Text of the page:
The exhortations about the Internet’s prolonged transition to version 6 of the Internet Protocol continue, although after some two decades the intensity of the rhetoric has faded and, possibly surprisingly, it has been replaced by action in some notable parts of the Internet. But how do we know there is action? How can we tell whether, and where, IPv6 is being deployed in today’s Internet?
It was about one year ago that the RIPE community reached consensus on a policy proposal that introduced additional criteria for initial IPv6 allocations. We thought it was time to look back at the origins of this proposal and see how the change has worked out since.
In 2016, IPv4 exhaustion is on everyone’s lips: four out of five Regional Internet Registries have run out of freely available address space.
Until now, native IPv4 and IPv6 has been one of the conditions of hosting a RIPE Atlas anchor. However, we realise that IPv6 simply isn't available in some would-be anchor hosts' ASNs. As a result, we've decided to support IPv4-only anchors.
Large scale IPv6 deployments suggest that IPv6 is at least a technical success - the technology works. Now it's time to visit the other important question: does it work commercially? Does IPv6 really come with a positive business case? We are about to find out, if you help us... (for instance by filling in the poll next to the article)
What makes the Internet of Things (IoT) different from the Internet as we know it? Today's Internet connects people, while the Internet of Things connects... things. What are these things? In the case of IoT, it means embedded computer chips that are attached to some physical device with networking capability.
The issue of the relative sizes of the IPv4 and IPv6 Internet in BGP came up during discussion at the APNIC/APRICOT meeting held in Auckland, New Zealand earlier this year.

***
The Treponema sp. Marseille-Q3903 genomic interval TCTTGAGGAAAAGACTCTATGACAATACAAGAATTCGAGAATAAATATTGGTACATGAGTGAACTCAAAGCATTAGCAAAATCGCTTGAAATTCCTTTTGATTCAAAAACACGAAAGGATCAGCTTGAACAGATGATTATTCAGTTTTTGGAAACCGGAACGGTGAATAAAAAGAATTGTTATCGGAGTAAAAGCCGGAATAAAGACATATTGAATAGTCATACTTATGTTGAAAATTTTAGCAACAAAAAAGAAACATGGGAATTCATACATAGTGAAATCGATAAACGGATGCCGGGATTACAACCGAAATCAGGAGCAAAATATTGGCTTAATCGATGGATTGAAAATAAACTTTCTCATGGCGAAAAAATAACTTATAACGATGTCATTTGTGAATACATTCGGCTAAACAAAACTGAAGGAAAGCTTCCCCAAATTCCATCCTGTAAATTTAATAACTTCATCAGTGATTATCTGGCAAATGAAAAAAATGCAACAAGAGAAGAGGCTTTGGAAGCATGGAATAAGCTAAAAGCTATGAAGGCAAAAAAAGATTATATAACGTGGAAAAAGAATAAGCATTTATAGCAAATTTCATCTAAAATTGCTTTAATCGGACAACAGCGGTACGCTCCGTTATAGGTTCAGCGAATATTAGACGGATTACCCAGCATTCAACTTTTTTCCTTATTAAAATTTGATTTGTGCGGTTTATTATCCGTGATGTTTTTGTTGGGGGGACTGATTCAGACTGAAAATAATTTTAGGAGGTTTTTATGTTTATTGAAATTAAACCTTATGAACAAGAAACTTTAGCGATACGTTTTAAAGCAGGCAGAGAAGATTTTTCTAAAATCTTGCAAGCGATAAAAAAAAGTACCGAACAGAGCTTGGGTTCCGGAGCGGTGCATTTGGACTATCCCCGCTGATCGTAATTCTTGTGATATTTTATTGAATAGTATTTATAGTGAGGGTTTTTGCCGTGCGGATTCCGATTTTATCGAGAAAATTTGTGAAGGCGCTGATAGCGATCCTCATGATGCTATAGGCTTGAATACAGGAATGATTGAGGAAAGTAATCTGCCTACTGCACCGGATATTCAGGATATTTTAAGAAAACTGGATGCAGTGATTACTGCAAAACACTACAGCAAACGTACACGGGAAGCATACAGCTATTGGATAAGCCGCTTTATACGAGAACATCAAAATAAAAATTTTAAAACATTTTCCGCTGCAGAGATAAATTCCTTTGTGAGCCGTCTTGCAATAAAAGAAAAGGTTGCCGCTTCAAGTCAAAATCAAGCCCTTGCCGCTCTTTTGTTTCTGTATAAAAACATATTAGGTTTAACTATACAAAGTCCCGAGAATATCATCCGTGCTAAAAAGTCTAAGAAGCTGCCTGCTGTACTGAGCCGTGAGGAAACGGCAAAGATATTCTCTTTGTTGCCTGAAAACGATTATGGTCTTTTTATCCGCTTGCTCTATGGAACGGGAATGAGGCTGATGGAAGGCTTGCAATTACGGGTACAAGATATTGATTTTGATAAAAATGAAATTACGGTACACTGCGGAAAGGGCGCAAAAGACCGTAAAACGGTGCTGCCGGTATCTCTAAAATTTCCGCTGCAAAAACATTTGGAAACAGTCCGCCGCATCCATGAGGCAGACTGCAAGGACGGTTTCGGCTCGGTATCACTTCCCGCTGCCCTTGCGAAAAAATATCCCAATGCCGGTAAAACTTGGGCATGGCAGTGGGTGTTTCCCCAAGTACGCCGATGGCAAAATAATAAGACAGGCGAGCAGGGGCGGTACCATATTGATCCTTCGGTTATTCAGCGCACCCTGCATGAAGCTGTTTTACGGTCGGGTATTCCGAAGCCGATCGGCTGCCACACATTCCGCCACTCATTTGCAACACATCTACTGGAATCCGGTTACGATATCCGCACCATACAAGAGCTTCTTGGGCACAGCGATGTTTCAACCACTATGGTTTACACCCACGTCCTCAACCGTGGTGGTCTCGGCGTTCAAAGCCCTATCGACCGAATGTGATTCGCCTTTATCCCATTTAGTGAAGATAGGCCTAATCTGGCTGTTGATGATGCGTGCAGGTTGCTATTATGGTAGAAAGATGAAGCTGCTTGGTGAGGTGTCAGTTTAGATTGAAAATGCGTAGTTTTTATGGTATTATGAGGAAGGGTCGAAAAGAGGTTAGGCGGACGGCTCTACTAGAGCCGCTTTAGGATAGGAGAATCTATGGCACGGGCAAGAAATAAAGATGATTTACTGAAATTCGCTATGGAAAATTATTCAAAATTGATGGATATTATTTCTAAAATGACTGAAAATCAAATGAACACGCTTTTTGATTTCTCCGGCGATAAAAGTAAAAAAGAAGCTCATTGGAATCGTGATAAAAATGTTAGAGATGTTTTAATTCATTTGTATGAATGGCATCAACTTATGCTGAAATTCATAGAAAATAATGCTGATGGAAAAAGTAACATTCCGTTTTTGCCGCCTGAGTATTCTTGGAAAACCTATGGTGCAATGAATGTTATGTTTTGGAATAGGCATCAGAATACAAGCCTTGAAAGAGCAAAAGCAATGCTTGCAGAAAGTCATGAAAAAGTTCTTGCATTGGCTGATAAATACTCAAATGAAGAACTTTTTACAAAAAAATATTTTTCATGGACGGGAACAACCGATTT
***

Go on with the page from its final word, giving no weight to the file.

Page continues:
After 15 years conducting training on IPv6 in over 110 countries, I’ve been asked all sorts of questions. “How do I use my IPv6 addressing space?” “What prefix size should I provide to customers?” Although I have answers to these and many other best practice related questions, the one question, which I have not been able to answer to the best of my ability, is “What is the approach of other ISPs?”. So I decided to find out.
The design of IPv6 represented a relatively conservative evolutionary step of the Internet protocol. Mostly, it's just IPv4 with significantly larger address fields. Mostly, but not completely, as there were some changes. IPv6 changed the boot process to use auto-configuration and multicast to perform functions that were performed by ARP and DHCP in IPv4. IPv6 added a 20-bit Flow Identifier to the packet header. IPv6 replaced IP header options with an optional chain of extension headers. IPv6 also changed the behaviour of packet fragmentation. Which is what we will look at here.
Please read this guest post by Byron Ellacott, Senior Software Architect at APNIC: The Internet of Things without the Internet is just things, and we’ve had things since the first caveman used a pointy stick to draw on a wall. What then does the Internet bring to things to justify a capital T?